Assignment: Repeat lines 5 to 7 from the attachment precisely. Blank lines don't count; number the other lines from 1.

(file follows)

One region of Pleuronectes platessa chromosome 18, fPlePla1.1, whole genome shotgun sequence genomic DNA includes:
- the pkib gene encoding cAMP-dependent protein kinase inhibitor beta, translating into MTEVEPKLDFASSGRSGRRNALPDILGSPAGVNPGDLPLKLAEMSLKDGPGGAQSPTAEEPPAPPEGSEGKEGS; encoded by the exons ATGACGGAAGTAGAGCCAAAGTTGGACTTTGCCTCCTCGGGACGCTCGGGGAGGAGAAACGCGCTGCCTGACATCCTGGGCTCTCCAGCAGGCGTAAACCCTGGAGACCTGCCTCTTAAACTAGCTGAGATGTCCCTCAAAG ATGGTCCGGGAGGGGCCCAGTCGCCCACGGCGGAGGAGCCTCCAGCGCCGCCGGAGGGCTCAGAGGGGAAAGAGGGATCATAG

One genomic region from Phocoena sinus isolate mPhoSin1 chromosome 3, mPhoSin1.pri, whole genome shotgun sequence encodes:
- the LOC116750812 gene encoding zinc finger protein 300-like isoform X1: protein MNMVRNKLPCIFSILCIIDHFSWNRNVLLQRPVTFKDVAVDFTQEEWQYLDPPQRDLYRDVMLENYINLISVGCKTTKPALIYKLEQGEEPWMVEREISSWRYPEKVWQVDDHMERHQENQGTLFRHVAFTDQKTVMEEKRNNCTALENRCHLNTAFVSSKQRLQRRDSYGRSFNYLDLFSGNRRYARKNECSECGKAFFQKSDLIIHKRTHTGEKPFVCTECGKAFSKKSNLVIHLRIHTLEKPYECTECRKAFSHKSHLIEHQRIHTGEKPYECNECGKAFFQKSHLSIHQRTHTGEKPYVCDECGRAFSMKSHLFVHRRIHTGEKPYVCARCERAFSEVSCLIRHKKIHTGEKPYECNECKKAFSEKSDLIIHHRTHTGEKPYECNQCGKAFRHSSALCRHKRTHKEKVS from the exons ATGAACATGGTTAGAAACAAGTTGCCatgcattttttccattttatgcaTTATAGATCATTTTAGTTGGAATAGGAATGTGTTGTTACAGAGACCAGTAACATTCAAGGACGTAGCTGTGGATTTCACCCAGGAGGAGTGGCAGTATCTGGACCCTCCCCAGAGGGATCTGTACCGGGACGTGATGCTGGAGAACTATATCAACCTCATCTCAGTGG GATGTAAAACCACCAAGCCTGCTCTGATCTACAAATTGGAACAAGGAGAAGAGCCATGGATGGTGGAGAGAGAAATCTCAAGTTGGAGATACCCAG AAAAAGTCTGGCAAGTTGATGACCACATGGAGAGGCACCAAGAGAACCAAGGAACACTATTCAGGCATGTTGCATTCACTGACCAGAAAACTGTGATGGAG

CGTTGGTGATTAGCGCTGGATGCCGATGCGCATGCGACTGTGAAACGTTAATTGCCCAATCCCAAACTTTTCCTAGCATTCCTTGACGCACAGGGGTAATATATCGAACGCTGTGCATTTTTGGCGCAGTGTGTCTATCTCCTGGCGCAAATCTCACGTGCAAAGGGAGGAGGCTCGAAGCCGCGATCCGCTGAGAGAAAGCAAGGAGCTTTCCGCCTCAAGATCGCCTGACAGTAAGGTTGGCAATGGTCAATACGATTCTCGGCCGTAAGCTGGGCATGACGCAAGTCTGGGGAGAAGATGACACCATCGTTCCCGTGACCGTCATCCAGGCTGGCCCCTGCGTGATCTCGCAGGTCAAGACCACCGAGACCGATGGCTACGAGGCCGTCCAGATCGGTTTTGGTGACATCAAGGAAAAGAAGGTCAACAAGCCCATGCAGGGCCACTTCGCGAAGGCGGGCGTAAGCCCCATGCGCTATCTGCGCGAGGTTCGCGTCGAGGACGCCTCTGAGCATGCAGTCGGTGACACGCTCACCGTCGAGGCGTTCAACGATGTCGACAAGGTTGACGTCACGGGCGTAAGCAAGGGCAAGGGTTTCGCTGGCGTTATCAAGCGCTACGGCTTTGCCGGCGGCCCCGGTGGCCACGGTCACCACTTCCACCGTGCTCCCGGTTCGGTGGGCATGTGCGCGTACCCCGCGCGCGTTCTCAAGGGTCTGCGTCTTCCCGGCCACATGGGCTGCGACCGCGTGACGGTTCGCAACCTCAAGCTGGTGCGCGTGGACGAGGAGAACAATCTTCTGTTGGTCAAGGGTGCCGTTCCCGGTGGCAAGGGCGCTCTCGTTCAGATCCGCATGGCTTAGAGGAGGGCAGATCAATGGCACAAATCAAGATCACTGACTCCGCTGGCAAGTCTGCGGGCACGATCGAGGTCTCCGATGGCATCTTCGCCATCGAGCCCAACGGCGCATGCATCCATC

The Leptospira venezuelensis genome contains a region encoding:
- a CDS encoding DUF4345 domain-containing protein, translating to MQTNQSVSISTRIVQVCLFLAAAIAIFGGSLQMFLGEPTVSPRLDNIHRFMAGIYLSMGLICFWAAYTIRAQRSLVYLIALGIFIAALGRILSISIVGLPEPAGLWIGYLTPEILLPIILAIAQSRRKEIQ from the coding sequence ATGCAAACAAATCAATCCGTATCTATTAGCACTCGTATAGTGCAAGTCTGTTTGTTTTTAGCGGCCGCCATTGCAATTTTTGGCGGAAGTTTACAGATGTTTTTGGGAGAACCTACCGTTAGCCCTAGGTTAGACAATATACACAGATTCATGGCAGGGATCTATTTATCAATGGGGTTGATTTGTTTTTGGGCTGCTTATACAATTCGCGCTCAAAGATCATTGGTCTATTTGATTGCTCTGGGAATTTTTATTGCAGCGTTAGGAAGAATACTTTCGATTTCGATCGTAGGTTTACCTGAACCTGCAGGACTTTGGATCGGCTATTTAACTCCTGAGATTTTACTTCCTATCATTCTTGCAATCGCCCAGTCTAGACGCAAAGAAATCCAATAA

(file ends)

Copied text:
CGTTGGTGATTAGCGCTGGATGCCGATGCGCATGCGACTGTGAAACGTTAATTGCCCAATCCCAAACTTTTCCTAGCATTCCTTGACGCACAGGGGTAATATATCGAACGCTGTGCATTTTTGGCGCAGTGTGTCTATCTCCTGGCGCAAATCTCACGTGCAAAGGGAGGAGGCTCGAAGCCGCGATCCGCTGAGAGAAAGCAAGGAGCTTTCCGCCTCAAGATCGCCTGACAGTAAGGTTGGCAATGGTCAATACGATTCTCGGCCGTAAGCTGGGCATGACGCAAGTCTGGGGAGAAGATGACACCATCGTTCCCGTGACCGTCATCCAGGCTGGCCCCTGCGTGATCTCGCAGGTCAAGACCACCGAGACCGATGGCTACGAGGCCGTCCAGATCGGTTTTGGTGACATCAAGGAAAAGAAGGTCAACAAGCCCATGCAGGGCCACTTCGCGAAGGCGGGCGTAAGCCCCATGCGCTATCTGCGCGAGGTTCGCGTCGAGGACGCCTCTGAGCATGCAGTCGGTGACACGCTCACCGTCGAGGCGTTCAACGATGTCGACAAGGTTGACGTCACGGGCGTAAGCAAGGGCAAGGGTTTCGCTGGCGTTATCAAGCGCTACGGCTTTGCCGGCGGCCCCGGTGGCCACGGTCACCACTTCCACCGTGCTCCCGGTTCGGTGGGCATGTGCGCGTACCCCGCGCGCGTTCTCAAGGGTCTGCGTCTTCCCGGCCACATGGGCTGCGACCGCGTGACGGTTCGCAACCTCAAGCTGGTGCGCGTGGACGAGGAGAACAATCTTCTGTTGGTCAAGGGTGCCGTTCCCGGTGGCAAGGGCGCTCTCGTTCAGATCCGCATGGCTTAGAGGAGGGCAGATCAATGGCACAAATCAAGATCACTGACTCCGCTGGCAAGTCTGCGGGCACGATCGAGGTCTCCGATGGCATCTTCGCCATCGAGCCCAACGGCGCATGCATCCATC

The Leptospira venezuelensis genome contains a region encoding:
- a CDS encoding DUF4345 domain-containing protein, translating to MQTNQSVSISTRIVQVCLFLAAAIAIFGGSLQMFLGEPTVSPRLDNIHRFMAGIYLSMGLICFWAAYTIRAQRSLVYLIALGIFIAALGRILSISIVGLPEPAGLWIGYLTPEILLPIILAIAQSRRKEIQ from the coding sequence ATGCAAACAAATCAATCCGTATCTATTAGCACTCGTATAGTGCAAGTCTGTTTGTTTTTAGCGGCCGCCATTGCAATTTTTGGCGGAAGTTTACAGATGTTTTTGGGAGAACCTACCGTTAGCCCTAGGTTAGACAATATACACAGATTCATGGCAGGGATCTATTTATCAATGGGGTTGATTTGTTTTTGGGCTGCTTATACAATTCGCGCTCAAAGATCATTGGTCTATTTGATTGCTCTGGGAATTTTTATTGCAGCGTTAGGAAGAATACTTTCGATTTCGATCGTAGGTTTACCTGAACCTGCAGGACTTTGGATCGGCTATTTAACTCCTGAGATTTTACTTCCTATCATTCTTGCAATCGCCCAGTCTAGACGCAAAGAAATCCAATAA